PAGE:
Sunday, September 23, 2018

To dwell in eternity

To dwell in eternity                                                                           

Don’t worry, be happy, said my Lord.
In this fretful, tragic world. 

An effort, perhaps, to keep daily
propping up our faithful view,

contrary to our witness, of the world as a dream.
Invulnerable, immortal beings (not creatures)

are we, far removed in reality
from its chaos, threat and drama.

To train our minds upon the truth
we cannot see and do not live,

returning solely, doggedly to it
and to His eternal promise and solace,

this is the heart of our renunciation.
The cloistered life amidst the scrabbling despair

of the market place, the dens of iniquity,
the overrun and abandoned temples.

This is our meditation,
the venue of our remembrance,

the bread we are daily given,
calling us ceaselessly, silently,

to guide us through our frightening,
obscure dreams into the final (we pray) clarity. 

O child of God, the choice we have if any
is to dwell in the world or to dwell in eternity.

The cup

The cup                                                                                                   
Not my will, but Thine, said Jesus in Gethsemane.
Interpreted as:  I yield my personal will to God’s.

But perhaps Jesus was saying, my will is not mine.
Or saying, my will and God’s are the same. 

Or saying, there is no will but God’s.  Never was.   
If the cup had been taken from Jesus

or He cast it down himself,
fleeing from the garden into the night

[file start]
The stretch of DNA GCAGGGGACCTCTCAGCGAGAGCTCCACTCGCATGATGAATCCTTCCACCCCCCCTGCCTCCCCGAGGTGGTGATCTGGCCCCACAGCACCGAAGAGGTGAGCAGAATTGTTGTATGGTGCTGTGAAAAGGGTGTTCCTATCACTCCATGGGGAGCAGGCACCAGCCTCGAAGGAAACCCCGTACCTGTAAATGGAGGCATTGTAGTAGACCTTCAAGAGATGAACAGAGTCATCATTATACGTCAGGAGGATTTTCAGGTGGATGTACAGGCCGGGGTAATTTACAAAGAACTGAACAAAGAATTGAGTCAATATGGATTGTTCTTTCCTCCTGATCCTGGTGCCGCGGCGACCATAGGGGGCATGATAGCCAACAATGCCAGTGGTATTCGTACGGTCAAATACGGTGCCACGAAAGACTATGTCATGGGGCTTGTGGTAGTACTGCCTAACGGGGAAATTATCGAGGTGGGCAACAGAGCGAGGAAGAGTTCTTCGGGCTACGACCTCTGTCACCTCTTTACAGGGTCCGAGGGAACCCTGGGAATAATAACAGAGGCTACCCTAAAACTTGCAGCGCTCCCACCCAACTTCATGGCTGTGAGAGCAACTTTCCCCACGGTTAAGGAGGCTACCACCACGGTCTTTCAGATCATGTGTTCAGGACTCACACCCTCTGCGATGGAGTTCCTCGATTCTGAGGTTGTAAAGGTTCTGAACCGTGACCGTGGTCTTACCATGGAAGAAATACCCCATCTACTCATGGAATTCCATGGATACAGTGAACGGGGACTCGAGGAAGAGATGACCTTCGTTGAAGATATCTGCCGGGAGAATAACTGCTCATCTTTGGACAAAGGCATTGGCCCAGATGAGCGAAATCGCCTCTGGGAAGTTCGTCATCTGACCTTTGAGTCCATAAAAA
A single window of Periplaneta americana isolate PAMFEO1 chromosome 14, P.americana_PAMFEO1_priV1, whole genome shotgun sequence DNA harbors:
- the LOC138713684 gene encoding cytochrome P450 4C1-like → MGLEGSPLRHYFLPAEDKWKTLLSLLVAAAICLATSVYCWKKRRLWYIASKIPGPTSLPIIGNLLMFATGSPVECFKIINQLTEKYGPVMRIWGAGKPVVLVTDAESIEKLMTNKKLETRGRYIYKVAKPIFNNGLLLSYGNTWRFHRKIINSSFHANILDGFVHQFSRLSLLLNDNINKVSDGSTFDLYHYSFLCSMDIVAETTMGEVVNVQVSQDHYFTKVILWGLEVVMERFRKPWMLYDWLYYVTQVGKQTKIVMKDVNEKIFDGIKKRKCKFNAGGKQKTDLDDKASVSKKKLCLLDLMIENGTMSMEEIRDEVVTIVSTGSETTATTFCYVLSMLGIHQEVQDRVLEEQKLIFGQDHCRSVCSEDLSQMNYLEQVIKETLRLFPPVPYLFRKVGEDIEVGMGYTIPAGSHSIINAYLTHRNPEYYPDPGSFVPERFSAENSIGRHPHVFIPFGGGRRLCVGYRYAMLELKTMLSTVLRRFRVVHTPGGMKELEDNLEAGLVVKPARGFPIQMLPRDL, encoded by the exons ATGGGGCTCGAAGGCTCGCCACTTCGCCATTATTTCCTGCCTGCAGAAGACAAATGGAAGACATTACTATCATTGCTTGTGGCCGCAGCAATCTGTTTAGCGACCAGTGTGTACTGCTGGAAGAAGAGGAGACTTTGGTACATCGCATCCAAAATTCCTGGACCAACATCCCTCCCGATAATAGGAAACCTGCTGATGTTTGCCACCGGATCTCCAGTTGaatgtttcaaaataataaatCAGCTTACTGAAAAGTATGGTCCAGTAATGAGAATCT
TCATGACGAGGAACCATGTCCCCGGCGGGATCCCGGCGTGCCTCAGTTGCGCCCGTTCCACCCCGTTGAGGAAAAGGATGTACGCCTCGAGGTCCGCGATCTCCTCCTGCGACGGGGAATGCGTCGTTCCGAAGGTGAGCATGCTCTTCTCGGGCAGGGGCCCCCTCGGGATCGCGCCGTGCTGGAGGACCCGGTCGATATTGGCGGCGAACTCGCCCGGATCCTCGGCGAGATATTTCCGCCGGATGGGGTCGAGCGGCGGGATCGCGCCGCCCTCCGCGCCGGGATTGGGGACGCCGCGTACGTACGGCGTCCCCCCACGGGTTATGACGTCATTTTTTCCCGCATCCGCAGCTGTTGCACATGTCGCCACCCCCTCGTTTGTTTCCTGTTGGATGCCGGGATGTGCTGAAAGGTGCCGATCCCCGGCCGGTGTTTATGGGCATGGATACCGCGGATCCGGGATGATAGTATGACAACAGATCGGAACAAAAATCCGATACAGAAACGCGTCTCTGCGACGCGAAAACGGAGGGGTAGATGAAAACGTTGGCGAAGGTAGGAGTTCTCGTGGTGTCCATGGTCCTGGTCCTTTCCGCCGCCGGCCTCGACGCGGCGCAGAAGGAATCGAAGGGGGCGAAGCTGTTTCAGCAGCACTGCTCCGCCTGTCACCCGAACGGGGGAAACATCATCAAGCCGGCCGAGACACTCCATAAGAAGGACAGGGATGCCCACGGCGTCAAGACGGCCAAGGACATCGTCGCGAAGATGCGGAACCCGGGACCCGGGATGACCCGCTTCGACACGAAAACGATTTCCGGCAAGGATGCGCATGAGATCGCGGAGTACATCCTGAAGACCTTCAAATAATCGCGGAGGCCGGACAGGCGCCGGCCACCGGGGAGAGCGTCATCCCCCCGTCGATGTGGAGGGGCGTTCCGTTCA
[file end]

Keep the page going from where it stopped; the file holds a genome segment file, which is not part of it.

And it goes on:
that, too, would have been God’s will.
What happens and doesn’t happen

inside and outside ourselves is always –
has always been – God’s will.

Jesus didn’t ignore himself to give God room,
He vacated the premises or perhaps

He was thrown out into the street
and found He was God.  Had always been God. 

Was nothing but.  Nothing but God from the first. 
I and my Father are one, He said. 

And He lives consciously and unconsciously
with that Reality before and ever after.

O child of God, your pen name is an apt compromise
between Who you are and who you take yourself to be.

Wednesday, September 19, 2018

Call me down

Call me down                                                                         

Call me Zacchaeus in the sycamore tree,
a small man keeping myself above the crowd,

asking God for a glimpse only
of the One among the multitude,

that striding flesh of love and purity
ever beyond my outstretched hands.

I have attained this reasonable height
by effort and cleverness.

Hidden among the foliage to pray
with as much heart as I can muster –

come by me, Lord, and call me down. 
Address me this day or any other

and lead me home along Your route
to bless it beyond my understanding.

O child of God, the ancient path, says Meher,
is a circuitous one, leading back home.

Stone bearer

Stone bearer                                                     

I am sometimes shamed by my caustic tongue.
Often I do not suffer fools lightly

which is a great sin because
there are so many fools in the world,

especially those arrogant ones
who have not yet learned to suffer fools lightly.

It’s hard for me at times to embrace
my (human) family because I refuse

to set down the stones I bear in each fist.
Stone bearer, stone caster.

Whether with words, thoughts or deeds,
I chunk those bruising missiles

to relieve the weight of my own burden
but immediately find myself armed again,

ever on the ready, never letting it sink in
that it is the weight of those stones

that keeps me yoked and grounded
to this dark, dark earth.

O child of God, where did you ever gather the notion
that compassion makes you vulnerable?